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Walkthrough: Structured Exception Handling

While you can still employ the On Error statement to handle exceptions in your code, Visual Basic .NET also supports structured exception handling, which enables you to create and maintain programs with comprehensive error handling. In structured exception handling, blocks of code test for specific circumstances and react accordingly.

This walkthrough uses the creation of a simple application to demonstrate how to add structured exception handling to a program. It explains how to use the Try...Catch...Finally statement to handle exceptions, and how to perform error filtering within Catch blocks.

Note   You cannot combine both structured and unstructured exception handling within a single procedure.

Creating the Application

The application in this walkthrough is a customer order form for a company that sells teddy bears. The user interface consists of the following controls: a TextBox for the customer's name, two ComboBox controls to select the color and size of the bear, and an Order button. When the user enters the requested information and clicks the Order button, the application displays a summary of the order.

To create the application

  1. From the File menu, select New, and then select Project. The New Project dialog box appears.
  2. In the Project Types window, select Visual Basic Projects if it is not already selected, and then choose Windows Application from the Templates window.
  3. In the Name box, set the project name to TeddyBearProject. The project is added to Solution Explorer, and the Windows Forms Designer opens.
  4. Add the controls in the following table to the form, and set their properties as specified.
    Control Properties Property Values
    Label Name
    Bear Order Form
    TextBox Name
    Customer Name
    Label Name
    Available Colors
    ComboBox Name
    Black, Brown, Spotted
    Bear Color
    Label Name
    Available Sizes
    ComboBox Name
    Small, Normal, Large
    Bear Size
    Button Name

Adding Functionality

Now that the controls and their properties are added and set, you must place code behind them to make the application functional. The following code handles the Click event for the Order button and displays a message to the customer.

To add functionality to the form and its controls

  • Add the following code to the Order button's Click event:
    Private Sub order_Click(ByVal sender As System.Object, _
       ByVal e As System.EventArgs) Handles Order.Click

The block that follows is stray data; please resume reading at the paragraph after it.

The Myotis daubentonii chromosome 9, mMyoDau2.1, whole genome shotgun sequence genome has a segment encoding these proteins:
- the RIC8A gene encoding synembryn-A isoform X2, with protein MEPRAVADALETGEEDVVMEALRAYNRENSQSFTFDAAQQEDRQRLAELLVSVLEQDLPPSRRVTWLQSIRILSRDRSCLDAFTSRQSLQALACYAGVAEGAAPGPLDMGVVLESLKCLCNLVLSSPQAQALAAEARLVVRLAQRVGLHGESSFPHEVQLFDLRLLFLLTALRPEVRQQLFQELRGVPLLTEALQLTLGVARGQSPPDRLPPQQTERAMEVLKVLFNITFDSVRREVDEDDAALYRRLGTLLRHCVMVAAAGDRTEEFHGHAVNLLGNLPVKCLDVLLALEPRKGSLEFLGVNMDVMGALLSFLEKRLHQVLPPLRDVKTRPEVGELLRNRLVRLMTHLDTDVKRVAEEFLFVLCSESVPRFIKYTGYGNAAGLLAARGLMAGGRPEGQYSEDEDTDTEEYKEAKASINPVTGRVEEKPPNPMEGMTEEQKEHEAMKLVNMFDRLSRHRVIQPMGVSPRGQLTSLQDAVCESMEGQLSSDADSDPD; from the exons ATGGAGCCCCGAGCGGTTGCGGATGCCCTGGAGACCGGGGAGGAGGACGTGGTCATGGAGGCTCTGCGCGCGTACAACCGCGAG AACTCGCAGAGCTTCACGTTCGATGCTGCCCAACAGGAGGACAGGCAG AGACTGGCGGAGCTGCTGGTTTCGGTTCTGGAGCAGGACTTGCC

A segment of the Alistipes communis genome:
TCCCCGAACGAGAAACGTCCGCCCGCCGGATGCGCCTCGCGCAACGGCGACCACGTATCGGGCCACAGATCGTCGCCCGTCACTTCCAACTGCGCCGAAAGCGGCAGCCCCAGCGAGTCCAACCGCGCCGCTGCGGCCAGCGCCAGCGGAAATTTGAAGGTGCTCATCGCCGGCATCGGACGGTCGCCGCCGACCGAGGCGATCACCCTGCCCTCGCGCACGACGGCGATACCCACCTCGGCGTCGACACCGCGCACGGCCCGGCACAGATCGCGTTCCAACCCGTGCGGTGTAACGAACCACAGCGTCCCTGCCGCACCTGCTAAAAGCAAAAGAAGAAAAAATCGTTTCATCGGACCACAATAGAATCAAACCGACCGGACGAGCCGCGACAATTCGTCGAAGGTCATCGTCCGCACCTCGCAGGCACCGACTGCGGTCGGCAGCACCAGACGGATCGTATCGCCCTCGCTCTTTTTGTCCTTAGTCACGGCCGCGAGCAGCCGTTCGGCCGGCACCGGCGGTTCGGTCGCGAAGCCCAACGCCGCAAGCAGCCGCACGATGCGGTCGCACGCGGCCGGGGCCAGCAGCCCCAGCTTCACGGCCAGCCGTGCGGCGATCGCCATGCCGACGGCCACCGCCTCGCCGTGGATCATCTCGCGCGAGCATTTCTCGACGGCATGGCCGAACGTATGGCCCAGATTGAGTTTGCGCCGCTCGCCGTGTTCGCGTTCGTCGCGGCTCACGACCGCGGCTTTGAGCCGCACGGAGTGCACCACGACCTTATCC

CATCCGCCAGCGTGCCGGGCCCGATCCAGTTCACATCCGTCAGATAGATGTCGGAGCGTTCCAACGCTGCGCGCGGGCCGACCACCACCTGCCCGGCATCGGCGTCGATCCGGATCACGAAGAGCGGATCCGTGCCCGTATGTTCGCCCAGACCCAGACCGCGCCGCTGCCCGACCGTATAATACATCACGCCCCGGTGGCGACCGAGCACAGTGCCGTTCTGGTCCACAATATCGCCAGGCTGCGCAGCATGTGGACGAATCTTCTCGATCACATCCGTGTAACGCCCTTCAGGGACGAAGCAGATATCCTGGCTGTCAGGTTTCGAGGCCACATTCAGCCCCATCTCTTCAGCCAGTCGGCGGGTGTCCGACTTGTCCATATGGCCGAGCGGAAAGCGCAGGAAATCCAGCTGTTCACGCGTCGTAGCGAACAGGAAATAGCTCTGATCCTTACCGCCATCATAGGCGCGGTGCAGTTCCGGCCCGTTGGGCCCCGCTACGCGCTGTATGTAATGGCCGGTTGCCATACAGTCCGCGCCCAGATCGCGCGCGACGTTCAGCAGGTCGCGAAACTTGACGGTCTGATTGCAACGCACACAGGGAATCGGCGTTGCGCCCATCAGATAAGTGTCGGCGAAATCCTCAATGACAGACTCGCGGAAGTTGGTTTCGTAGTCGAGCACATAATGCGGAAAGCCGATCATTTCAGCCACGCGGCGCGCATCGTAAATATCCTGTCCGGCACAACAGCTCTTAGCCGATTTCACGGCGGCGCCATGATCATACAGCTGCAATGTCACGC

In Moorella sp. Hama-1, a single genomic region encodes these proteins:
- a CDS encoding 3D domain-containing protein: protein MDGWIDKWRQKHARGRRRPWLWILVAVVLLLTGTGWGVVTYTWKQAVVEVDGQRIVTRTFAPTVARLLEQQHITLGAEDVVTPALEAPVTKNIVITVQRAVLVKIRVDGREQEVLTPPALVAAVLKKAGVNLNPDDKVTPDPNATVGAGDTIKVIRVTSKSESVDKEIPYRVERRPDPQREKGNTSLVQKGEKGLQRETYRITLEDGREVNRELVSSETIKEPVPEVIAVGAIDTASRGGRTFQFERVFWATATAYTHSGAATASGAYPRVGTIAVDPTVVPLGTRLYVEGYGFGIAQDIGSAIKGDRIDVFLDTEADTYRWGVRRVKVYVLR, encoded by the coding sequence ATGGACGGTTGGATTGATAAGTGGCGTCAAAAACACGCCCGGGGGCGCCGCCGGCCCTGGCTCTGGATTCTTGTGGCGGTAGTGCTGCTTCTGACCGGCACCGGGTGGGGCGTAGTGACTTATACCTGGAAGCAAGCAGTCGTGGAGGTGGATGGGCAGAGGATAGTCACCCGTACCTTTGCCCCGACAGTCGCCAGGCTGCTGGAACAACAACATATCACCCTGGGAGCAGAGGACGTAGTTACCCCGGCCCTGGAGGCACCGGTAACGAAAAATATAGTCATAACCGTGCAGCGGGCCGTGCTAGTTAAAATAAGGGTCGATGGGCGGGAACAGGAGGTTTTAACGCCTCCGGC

Dim bearOrder As String
       bearOrder = _
         String.Format("You have ordered a {0} {1} bear.", _
         bearSize.SelectedItem, bearColor.SelectedItem)
    End Sub

The application is now ready for you to add structured exception handling code.

Adding a Try...Catch Block

To ensure that the customer has specified a color for the bear, add a Try...Catch statement. Keep the following considerations in mind:

  • A Catch clause with no identifier catches all exceptions.
  • A Catch clause with a When clause catches exceptions only when the expression evaluates to True; the type of the expression must be implicitly convertible to Boolean.

To add a simple Try...Catch block

  • Add the following code to the Order button's Click event after the section that tests the size and color values, that is, after String.Format(("You have ordered a {0} {1} bear.", BearSize.SelectedItem, BearColor.SelectedItem). This code throws an exception if it encounters an invalid color value.
       If ((BearColor.SelectedIndex < 0) or _
             (BearColor.SelectedIndex > 2)) Then
          Throw New System.Exception()
       End If
    ' The Catch statement handles errors caused by a lack of bear color.
    Catch ex As Exception When BearColor.SelectedIndex < 0
       bearOrder = String.Format("You must select a bear color!")
       Beep () ' Beep at the end.
    End Try

To add an additional Catch clause

  1. Add a new item, "Purple", to the BearColor ComboBox control.
  2. 8Add the following code after the code line bearOrder = String.Format("You must select a bear color!"):
    Catch ex As Exception When BearColor.SelectedIndex = 3
       bearOrder = String.Format("There are no bears of that color.")

You can add as many Catch clauses as necessary to your code.


You can now test the application to make sure it works correctly.

To build and run the application

  1. From the Build menu, select Build TeddyBearProject.
  2. Press F5 to run the application. The main form appears.

To test the application

  1. Enter a name in the Customer name text box, and then select a color and size for the bear from the Available Colors and Available Sizes combo boxes.
  2. Click the Order button. If you specified either Black, Brown, or Spotted as the color in the previous step, a message appears stating the size and color of the bear you ordered.

    If you do not specify a color, a message appears prompting you to do so.

  3. Click OK to cancel the message.
  4. In the Available Colors text box, select Purple, and then click the Order button. A message appears stating that purple bears are not available.

See Also

On Error Statement | Try...Catch...Finally Statements | Structured Exception Handling | Throw Statement | Throwing Exceptions from Components